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The events that gave rise to this appeal spanned three sittings of the court below. On 25 April, 2012, the court sat for some sort of scheduling conference. At the time, the Appellant was wrongly cited as 1st defendant and John Longa Mulutula was cited as 2nd defendant. The Appellant and his advocates were not present. The court went ahead and set the trial date for 5 June, 2012. On that date again the Appellant and his advocates were not present. However, on this particular occasion, the 1st Respondent's advocate explained to the learned judge that the Appellant's advocates were appearing before another judge. The 1st Respondent's advocate went on to tell the judge that the 1st Respondent was also unable to proceed with the hearing because he was unwell. The court then adjourned the matter to 17 July, 2012. When the matter came up for hearing on 17 July, 2012, the Appellant and his advocates were not present. This time the 1st Respondent's advocate brought to the attention of the judge, a letter which he had written to the Appellant 's advocates informing them about the date of hearing. Counsel argued that no reason for the Appellant’s absence was furnished and prayed that the matter proceed, considering that it was a very old matter. The Court noted the affidavit of service and stated that the Appellant had been consistently absent. The Judge ordered that the matter would proceed and went on to receive evidence from the 1st Respondent and then reserved the judgment to a later date. In its reserved judgment, the court below went on to give further reasons to justify why it had decided to proceed in the absence of the other parties such as, the Appellant had not filed a defence and bundles of pleadings and also that the matter was very old and several applications had been made over the years. The court went on to say that there had been a total disregard in defending the matter. Attempts were made by the Appellant to appeal but eventually the Appellant unsuccessfully applied to the court below to set aside the judgment. The court dismissed the application, this time imputing on the part of the Appellant, unreasonable delay, malafides and improper conduct. According to the court below, that is why it found nothing to compel it to treat the Appellant favourably and allow another adjournment. The Appellant appealed.
1. Not all the reasons that the learned judge used to justify his decision to proceed in the absence of the Appellant were revealed at once. Instead, they were revealed piecemeal; in the judgment rendered and the rulings of the subsequent applications that the Appellant made to the court. When a trial court decides to proceed in the absence of a party, all the reasons for its decision must be revealed on the record, there and then. The court should not give reasons in subsequent applications as if they are after-thoughts meant to justify its refusal to set aside the default judgment.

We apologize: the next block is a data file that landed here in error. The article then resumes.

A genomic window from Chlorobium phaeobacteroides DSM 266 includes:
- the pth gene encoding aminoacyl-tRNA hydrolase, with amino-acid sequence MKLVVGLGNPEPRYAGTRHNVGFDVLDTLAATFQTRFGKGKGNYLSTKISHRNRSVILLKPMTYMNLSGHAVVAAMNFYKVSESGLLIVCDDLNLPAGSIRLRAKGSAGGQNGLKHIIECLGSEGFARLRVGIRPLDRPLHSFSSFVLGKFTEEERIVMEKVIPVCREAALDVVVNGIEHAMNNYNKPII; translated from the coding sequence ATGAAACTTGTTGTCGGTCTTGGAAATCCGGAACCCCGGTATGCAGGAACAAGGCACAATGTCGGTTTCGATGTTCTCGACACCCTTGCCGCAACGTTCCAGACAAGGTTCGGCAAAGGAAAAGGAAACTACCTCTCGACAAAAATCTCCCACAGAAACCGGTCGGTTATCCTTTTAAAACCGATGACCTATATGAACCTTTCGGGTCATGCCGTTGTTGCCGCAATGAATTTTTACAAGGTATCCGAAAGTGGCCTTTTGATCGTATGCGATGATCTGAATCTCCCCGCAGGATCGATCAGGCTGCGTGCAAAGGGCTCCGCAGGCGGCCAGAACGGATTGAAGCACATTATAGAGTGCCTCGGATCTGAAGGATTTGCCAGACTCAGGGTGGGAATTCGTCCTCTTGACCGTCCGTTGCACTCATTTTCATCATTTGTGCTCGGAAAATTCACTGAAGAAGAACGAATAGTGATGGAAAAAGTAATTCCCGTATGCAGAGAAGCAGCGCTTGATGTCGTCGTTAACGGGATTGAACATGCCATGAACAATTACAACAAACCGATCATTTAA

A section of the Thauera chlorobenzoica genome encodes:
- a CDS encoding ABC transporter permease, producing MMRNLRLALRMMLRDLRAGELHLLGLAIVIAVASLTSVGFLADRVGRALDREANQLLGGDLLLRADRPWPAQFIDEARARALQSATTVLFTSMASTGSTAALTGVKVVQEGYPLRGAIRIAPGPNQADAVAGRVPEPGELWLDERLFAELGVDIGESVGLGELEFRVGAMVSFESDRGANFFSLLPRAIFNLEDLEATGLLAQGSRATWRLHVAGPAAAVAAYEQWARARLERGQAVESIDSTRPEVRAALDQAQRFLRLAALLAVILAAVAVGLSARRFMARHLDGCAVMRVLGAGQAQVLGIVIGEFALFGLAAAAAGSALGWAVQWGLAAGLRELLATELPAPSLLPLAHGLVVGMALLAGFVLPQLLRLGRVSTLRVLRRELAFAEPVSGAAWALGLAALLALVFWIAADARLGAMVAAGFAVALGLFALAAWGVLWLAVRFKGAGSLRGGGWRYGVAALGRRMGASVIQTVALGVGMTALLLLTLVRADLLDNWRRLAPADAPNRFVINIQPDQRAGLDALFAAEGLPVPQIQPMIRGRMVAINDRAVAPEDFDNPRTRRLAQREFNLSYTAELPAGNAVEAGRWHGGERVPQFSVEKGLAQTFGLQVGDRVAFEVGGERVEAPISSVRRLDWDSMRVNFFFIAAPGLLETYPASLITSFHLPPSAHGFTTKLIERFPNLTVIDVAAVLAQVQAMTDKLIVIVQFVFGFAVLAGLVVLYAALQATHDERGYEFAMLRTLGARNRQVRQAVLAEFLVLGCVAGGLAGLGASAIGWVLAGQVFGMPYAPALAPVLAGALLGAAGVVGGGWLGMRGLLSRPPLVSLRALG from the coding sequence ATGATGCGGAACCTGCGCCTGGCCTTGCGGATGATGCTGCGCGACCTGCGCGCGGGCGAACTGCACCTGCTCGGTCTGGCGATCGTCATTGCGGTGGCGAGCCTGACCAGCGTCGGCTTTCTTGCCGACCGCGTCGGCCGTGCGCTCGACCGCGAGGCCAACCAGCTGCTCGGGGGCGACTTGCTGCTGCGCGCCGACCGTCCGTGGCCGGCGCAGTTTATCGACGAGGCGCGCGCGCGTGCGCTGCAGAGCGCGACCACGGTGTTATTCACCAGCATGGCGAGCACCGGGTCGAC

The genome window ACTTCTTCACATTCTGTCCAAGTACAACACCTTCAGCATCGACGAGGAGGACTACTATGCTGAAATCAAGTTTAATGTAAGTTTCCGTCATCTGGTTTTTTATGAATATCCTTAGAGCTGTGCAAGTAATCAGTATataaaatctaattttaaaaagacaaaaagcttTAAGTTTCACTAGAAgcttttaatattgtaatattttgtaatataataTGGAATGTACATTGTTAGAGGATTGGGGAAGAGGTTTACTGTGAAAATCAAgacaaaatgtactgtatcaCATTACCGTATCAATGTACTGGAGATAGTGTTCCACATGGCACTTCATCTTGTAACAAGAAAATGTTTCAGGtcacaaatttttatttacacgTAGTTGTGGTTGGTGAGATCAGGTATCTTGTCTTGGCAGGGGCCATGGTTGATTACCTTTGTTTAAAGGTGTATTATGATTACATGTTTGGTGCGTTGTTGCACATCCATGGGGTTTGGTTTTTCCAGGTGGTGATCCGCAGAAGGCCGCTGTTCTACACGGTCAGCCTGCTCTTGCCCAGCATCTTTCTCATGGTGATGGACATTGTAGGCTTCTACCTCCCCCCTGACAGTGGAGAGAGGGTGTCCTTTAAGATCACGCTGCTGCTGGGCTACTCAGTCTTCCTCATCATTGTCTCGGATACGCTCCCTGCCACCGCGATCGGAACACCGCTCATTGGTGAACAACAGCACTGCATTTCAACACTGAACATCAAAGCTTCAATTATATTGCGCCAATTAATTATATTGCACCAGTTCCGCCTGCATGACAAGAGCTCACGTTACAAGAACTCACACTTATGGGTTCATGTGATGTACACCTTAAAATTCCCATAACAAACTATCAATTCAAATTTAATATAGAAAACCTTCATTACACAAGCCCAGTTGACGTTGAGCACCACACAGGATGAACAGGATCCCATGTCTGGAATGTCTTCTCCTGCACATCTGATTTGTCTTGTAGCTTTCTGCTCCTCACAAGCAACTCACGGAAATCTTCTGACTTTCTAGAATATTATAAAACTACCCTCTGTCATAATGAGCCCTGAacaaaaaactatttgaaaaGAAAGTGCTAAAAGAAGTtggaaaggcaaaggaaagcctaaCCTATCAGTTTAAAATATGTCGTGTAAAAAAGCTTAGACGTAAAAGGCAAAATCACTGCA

2. A judgment that is obtained in the absence of a party may be liable to set aside. When dealing with applications to set aside such a judgment, the overriding concern is that matters should be decided on their substance and merit. Hearing a matter on the merits means that both sides must be heard. In this case, the only reason that the court below revealed for its decision to proceed in the absence of the Appellant and his co-defendants was that they had been consistently absent and that they had failed to appear on 17 July, 2012 even after being served with the hearing date. RDS Investments Limited v Moon Jelly, Ouseph Joseph Appeal No 52 of 1998 followed
3. That default alone was not sufficient to earn the Appellant the tag of a persistent absentee; or for the court below to say that there had been total disregard in defending the action. In fact, some of the reasons that the court below gave to justify the step it took were influenced by the confusion that was created by the wrong citation of the
parties; the Appellant in particular. Had the court below taken care to study the record and set it straight, it would have discovered that the Appellant was in this action as attorney for John Longa Mulutula, who had already filed a defence and bundles of documents. It would consequently not have said that the Appellant had not filed a defence and bundles of pleadings; a statement which appears to have influenced its view that there had been total disregard in defending the action.
4. The default of 17 July, 2012 did not justify the conduct which the court below imputed of the Appellant. Hence, even though the court below subsequently rejected the explanation by the Appellant for his failure to attend court on 17 July, 2012, that should only have resulted in the condemnation of the Appellant in costs. Water Wells v Jackson (1984) ZR 98 and Mwambazi v Morrester Farms Limited (1977) ZR 108 followed